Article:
The US Dollar keeps the rally against its major competitors. The relatively expensive dollar makes the investment in commodities less attractive, which reduces the currencies of countries relying on such exports.
The US dollar index, measuring its value against the six major currencies, was stable at 96.35 points, moving close to its two-week high. The dollar index rises for a third consecutive session, mainly due to the weaker euro, which has the highest weight in the index, about 58%.
A breakout of 96.68 (high January 24) would target 96.79 (23.6% Fibo of the September-December up move) en route to 96.96 (2019 high January 2). On the downside, immediate contention emerges at 96.22 (100-day SMA) followed by 95.96 (21-day SMA) and finally 95.30 (200-day SMA).
The Euro was at 1.1364 USD, losing 0.45% of its value on Wednesday. The euro lost about 1.3% over the past week as investors speculate that the European Central Bank will maintain its monetary policy because of low inflation in the Eurozone.
The currency pair EUR/USD navigates near 2-week lows. There seems to be no respite for the shared currency this week, now forcing spot to drop further and test fresh mutli-day lows in the 1.1330 USD area.
A break below 1.1331 USD (low February 7) would aim for 1.1329 USD (200-week SMA) en route to 1.1289 USD (2019 low January 24).
On the other hand, the next hurdle emerges at 1.1390 USD (55-day SMA) seconded by 1.1433 USD (100-day SMA) and finally 1.1442 USD (38.2% Fibo of the September-November drop).
The Australian dollar collapsed close to a two-week low on Thursday after market participants raised bets that most likely the Reserve Bank of Australia would cut interest rates this year amid rising risks to economic growth in the country and around the world. On Wednesday, RBA opened the door for a possible cut in interest rates as it recognized the growing economic risks to the country that pushed the Australian dollar.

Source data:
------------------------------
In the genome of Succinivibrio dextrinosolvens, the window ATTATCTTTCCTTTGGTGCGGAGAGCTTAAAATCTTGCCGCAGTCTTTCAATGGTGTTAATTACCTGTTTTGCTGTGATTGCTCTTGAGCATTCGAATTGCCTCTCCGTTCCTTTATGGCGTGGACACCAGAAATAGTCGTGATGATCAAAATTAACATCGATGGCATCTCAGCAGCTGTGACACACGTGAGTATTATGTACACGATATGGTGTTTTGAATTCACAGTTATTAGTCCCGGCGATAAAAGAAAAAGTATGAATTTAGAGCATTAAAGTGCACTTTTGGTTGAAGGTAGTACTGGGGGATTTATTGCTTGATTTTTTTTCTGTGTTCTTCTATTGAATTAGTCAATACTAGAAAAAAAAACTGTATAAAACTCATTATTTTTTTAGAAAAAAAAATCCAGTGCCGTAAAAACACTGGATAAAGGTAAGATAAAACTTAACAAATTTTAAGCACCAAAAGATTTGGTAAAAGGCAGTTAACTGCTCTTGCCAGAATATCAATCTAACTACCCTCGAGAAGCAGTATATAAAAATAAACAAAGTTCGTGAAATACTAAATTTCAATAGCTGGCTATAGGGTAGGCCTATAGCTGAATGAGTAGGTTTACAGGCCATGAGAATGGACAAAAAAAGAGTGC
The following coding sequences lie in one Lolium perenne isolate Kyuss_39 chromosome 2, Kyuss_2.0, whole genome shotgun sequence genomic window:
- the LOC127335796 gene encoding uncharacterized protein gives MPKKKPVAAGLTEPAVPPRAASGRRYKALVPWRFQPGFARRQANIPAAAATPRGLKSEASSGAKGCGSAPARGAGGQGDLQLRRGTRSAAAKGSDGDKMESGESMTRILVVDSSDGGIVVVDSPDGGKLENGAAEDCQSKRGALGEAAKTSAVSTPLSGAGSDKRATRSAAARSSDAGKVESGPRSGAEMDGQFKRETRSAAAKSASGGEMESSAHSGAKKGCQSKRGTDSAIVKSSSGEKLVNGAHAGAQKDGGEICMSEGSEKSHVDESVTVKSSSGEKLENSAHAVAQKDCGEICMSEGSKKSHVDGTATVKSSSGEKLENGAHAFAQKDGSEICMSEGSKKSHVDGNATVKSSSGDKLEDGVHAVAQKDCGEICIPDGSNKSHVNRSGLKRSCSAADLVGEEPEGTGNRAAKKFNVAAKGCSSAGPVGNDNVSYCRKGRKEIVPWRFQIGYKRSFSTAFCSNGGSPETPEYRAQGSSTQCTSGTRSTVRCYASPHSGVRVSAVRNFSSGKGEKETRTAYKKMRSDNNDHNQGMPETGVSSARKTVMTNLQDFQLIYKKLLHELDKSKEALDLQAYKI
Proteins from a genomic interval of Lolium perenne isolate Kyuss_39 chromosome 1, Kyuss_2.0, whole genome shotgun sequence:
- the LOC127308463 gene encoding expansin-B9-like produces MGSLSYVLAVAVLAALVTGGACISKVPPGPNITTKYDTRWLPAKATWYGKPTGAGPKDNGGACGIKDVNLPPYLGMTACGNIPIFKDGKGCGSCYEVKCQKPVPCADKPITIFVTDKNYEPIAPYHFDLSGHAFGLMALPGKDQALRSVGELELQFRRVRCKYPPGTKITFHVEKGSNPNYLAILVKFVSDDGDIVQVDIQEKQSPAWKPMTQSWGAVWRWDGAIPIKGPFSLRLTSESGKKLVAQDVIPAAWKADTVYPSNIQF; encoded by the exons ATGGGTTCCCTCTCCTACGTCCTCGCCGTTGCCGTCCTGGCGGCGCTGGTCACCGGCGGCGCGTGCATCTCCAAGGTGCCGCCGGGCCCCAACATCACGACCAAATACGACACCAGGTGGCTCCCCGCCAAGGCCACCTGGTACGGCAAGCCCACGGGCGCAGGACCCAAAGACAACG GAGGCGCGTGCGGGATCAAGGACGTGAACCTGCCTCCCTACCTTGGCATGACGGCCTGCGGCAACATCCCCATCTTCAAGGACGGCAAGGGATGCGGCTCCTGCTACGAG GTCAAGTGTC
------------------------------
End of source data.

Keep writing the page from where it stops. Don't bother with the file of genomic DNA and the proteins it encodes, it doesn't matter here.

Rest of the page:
The Australian dollar moved close to its lowest weekly level of 0.7103 USD, after losing 1.8% in the previous session, the biggest drop for more than a year.
The British pound also fell to 1.2927 USD, accounting for a loss of 1.3% since early February due to problems with Brexit.
The UK is about to leave the European Union on March 29 without a deal unless British Prime Minister Theresa May fails to persuade the Union to resume negotiations on the divorce deal it reached in November and then to make skeptical British MPs vote on the new agreement.
The Bank of England (BoE) will meet later on Thursday and is expected to keep interest rates unchanged. The BoE possibly will refrain from changing interest rates until the deadlines for leaving the EU are clear. The BoE governor Mark Carney will repeat his warning of the risks of chaos with Brexit and assure investors that the bank is ready to increase incentives if serious disturbances in the markets occur.
The GBP/USD pair is facing the next down barrier at 1.2894 USD (low February 7) seconded by 1.2805 USD (55-day SMA) and finally 1.2668 USD (low January 15). On the upside, a break above 1.2978 USD (21-day SMA) will open the door to 1.3000 USD (high January 17) and then 1.3032 USD (200-day SMA).